Chanel Matney: California State Assembly Transportation Policy Consultant
In 2015, Chanel Matney was a PhD student in neuroscience at Johns Hopkins University. Like many grad students, she loved the work that she did yet would still find herself wondering at times about how her science would ultimately benefit society as a whole. One night, while visiting a friend’s lab, events outside the lab would throw that question into sharp relief. Freddie Gray had died in the hands of law enforcement, and Baltimore was ablaze in grief and anger. Chanel felt disconnected in that moment, watching from a “literal ivory tower” while the city she loved burned through the window. “You can’t help but think to yourself — what’s my role in all of this?” she tells us of moments like these. It was a catalyzing event in the path to Chanel’s career in science policy.
Science is Political
There are some who contend that policy decisions should be left to the policymakers, and that scientists should stay in the lab safely removed from the political fray. Chanel’s opinion on this: “nonsense.” Just as science can help us to understand the world around us, it can and should play a role in informing the way in which we govern our existence in this world. From Chanel’s perspective, a political stance is a value statement. “If you’re a scientist, you value the facts. You value data-driven decision making. You value promoting the public health of all citizens. There are certain policy platforms that promote that, and there are others that don’t,” she explains. “Why would you remove yourself from the ongoing civic discourse because you’re worried about being labeled a partisan?”
Why would you remove yourself from the ongoing civic discourse because you’re worried about being labeled a partisan?Chanel Matney
While in graduate school, Chanel co-founded the Johns Hopkins Science Policy Group. It was here that she first identified science policy and advocacy as a potential path to fulfill her goals, and she now has a wealth of experience in a variety of policy roles. After earning her PhD, she worked in policy affairs at the Federation of American Societies for Experimental Biology, an organization that monitors how government policies will affect the practice of research within the United States. From there, she transitioned to biomedical advocacy at Research!America, where she regularly attended advocacy events and promoted the funding of scientific research. She also worked at the Potomac Institute for Policy Studies, a think tank that provides consulting services in the sciences to federal agencies, before ultimately making her way out west as a California Council on Science & Technology fellow. Today, she works with the California State Assembly, where she advises on transportation policy.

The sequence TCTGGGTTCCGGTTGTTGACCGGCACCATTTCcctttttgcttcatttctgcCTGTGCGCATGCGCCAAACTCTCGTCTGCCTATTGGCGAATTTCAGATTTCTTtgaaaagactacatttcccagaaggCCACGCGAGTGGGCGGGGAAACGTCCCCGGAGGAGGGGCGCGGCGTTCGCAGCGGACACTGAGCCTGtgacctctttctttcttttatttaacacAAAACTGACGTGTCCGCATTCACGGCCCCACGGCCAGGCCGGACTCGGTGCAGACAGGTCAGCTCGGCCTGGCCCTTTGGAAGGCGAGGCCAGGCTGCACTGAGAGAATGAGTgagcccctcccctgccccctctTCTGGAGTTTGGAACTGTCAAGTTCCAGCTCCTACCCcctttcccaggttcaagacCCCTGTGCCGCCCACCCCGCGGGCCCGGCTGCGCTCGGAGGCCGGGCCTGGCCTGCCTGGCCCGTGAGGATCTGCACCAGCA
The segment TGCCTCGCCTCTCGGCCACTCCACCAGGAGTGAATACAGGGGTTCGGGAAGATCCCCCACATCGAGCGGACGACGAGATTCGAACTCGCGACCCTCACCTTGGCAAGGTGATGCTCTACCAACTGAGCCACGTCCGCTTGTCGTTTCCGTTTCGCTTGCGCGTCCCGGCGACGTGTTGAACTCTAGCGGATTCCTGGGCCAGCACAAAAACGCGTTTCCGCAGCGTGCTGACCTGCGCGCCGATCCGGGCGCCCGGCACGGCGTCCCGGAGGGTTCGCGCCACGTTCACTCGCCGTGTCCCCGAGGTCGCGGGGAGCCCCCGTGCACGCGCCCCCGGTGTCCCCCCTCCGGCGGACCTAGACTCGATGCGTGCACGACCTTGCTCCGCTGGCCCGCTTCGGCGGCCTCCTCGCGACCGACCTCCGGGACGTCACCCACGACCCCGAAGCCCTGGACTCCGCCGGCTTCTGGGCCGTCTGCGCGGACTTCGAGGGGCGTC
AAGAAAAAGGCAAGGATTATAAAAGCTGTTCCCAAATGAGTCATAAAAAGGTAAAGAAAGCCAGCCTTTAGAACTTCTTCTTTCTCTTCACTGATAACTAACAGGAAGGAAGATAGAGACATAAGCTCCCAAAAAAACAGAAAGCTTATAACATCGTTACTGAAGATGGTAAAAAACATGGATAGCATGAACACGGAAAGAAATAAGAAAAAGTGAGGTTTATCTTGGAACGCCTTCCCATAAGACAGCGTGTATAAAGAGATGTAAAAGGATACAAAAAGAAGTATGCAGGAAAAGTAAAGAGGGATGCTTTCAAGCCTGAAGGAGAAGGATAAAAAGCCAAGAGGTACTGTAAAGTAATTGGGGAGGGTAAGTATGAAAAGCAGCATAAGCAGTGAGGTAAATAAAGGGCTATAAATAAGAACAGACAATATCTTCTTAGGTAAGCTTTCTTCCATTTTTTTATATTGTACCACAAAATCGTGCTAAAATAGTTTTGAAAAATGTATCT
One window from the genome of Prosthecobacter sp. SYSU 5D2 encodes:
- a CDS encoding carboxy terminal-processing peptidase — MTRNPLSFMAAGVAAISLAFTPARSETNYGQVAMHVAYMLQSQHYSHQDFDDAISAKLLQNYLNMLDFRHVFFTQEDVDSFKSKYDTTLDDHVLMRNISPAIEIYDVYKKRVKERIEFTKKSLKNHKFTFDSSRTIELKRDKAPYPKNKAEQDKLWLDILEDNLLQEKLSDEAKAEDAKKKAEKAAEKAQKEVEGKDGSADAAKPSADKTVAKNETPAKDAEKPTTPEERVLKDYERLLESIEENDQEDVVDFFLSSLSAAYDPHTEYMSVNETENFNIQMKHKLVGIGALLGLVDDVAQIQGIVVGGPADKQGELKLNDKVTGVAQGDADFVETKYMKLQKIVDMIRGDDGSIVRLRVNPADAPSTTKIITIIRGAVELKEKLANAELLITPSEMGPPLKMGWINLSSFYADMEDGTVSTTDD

Making Lasting Change
Chanel’s policy work allows her to make the connection between her skills as a scientist and the wellbeing of broader society that was missing from her time in the lab. It has afforded her the opportunity to make the impact that she knew was within her capability. The very day she recorded her chat with Nick, she saw a headline about a bill that she had worked on in California which would allow college athletes to monetize their likeness and name — something previously against NCAA rules. That ability is now a national standard, and Chanel is very proud of her work towards that nationwide achievement. “Just knowing that I’m in the right place, where magic like that can happen, I find really humbling and fulfilling,” she shares.
Chanel’s experience has also taught her how to engage with non-scientists on scientific issues in meaningful ways — something that could not be more crucial during a global pandemic, or a climate crisis, or a mass social upheaval. It’s important to start the dialog with “authentic curiosity” rather than adversarial correction, she explains. Beginning a conversation by telling someone how wrong they are is a manner of “attacking, in many ways, what they believe and who they are.” Chanel emphasizes the importance of building relationships as a scientist within society. Everyone has a story and knowledge to share. A conversation between two people, in which values are shared and connections are made, allows us to teach each one another more effectively than any lecture.
Chanel’s Favorite Books
Once a Scientist is made possible by support from our listeners! Each week, we ask our interviewee to tell us about their favorite books. If any of these reads catch your eye, you can support the show by using the links below to buy a copy for yourself!
- Between the World and Me by Ta-Nehisi Coates
- So You Want to Talk About Race by Ijeoma Oluo
- Figuring by Maria Popova
- Remember, Be Here Now by Ram Dass
Notes for this episode were written by Caroline Sferrazza.